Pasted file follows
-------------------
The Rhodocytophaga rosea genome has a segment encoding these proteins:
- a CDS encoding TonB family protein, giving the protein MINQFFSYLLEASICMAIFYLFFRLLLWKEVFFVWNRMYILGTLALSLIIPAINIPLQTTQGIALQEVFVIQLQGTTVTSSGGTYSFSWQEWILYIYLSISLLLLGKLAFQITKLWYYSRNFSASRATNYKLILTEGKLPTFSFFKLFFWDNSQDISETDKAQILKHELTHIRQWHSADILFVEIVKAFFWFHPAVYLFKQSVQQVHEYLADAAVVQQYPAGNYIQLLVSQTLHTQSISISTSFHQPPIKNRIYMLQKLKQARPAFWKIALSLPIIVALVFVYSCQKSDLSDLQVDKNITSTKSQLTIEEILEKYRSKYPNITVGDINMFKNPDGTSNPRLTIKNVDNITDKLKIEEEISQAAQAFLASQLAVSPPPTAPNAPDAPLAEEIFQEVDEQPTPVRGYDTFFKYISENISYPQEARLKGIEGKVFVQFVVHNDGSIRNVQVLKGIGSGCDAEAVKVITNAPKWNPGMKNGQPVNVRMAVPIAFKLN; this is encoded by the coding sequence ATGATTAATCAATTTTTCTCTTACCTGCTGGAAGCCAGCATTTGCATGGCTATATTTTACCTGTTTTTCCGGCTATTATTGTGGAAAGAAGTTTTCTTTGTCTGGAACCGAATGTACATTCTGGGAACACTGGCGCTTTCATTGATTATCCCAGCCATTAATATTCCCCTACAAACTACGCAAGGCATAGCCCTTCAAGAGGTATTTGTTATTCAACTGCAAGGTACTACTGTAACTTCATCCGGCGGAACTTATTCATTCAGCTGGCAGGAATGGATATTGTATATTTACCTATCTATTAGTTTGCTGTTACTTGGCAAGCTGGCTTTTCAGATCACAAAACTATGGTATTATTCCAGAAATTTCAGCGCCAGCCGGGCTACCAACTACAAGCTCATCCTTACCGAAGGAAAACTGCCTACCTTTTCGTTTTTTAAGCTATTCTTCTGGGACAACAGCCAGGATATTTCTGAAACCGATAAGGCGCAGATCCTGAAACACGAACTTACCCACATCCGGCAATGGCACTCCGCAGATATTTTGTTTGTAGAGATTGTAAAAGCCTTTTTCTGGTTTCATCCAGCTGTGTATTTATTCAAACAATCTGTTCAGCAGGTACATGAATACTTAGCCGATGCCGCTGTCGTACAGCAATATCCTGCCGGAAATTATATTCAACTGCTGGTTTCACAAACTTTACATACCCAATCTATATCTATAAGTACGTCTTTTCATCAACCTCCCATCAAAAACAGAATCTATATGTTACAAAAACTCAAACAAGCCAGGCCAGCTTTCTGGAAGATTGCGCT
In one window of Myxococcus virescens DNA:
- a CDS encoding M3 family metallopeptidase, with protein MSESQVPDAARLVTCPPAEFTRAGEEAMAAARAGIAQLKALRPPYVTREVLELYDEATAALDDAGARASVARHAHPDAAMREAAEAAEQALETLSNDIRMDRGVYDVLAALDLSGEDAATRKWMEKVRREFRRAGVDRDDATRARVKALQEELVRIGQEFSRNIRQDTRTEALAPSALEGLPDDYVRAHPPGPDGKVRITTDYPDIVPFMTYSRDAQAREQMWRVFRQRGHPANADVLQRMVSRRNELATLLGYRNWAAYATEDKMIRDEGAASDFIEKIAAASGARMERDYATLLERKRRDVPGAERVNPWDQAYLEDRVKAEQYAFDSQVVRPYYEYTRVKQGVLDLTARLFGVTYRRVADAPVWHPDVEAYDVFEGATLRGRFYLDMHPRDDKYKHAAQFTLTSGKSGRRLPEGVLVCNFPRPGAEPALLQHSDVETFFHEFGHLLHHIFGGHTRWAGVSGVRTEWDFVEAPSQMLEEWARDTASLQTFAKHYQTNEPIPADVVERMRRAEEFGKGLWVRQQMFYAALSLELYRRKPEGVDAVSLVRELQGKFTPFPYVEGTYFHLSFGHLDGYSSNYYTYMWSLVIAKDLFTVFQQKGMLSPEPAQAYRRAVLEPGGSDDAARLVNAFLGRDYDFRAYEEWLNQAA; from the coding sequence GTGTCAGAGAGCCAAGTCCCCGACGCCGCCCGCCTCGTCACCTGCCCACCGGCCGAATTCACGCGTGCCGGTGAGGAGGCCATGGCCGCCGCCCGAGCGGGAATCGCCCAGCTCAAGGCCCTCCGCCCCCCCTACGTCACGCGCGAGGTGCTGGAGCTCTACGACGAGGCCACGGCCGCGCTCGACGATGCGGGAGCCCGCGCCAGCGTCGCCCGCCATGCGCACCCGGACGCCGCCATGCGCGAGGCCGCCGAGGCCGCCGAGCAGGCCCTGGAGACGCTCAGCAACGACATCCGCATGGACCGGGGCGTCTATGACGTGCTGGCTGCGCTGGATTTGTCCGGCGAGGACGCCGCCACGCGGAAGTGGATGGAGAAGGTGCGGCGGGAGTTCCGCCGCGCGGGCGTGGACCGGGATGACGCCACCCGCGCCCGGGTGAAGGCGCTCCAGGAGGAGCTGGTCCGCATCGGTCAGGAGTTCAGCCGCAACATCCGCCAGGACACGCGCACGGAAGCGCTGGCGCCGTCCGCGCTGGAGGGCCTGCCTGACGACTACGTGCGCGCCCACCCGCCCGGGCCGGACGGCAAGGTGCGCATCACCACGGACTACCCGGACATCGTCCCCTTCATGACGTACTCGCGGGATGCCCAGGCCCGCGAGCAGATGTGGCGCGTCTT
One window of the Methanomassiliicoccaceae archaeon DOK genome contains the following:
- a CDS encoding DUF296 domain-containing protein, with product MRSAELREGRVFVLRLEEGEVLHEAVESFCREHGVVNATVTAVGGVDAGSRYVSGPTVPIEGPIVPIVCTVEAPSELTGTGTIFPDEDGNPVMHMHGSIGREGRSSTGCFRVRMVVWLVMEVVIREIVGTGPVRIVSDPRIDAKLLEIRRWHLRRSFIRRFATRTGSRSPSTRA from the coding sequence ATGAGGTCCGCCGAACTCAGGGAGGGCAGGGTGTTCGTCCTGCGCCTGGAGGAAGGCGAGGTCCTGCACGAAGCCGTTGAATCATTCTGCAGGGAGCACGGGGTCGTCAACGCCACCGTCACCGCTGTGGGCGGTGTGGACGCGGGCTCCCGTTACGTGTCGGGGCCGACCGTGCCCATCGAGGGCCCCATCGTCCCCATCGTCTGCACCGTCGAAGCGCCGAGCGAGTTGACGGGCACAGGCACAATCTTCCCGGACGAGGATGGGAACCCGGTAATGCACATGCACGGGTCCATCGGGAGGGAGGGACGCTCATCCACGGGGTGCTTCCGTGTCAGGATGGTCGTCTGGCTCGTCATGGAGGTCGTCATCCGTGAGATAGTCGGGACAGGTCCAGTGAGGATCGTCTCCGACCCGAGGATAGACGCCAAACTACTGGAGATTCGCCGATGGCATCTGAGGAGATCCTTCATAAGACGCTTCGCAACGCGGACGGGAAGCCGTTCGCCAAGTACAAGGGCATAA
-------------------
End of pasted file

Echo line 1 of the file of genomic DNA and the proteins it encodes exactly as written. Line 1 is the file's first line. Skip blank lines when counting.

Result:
The Rhodocytophaga rosea genome has a segment encoding these proteins: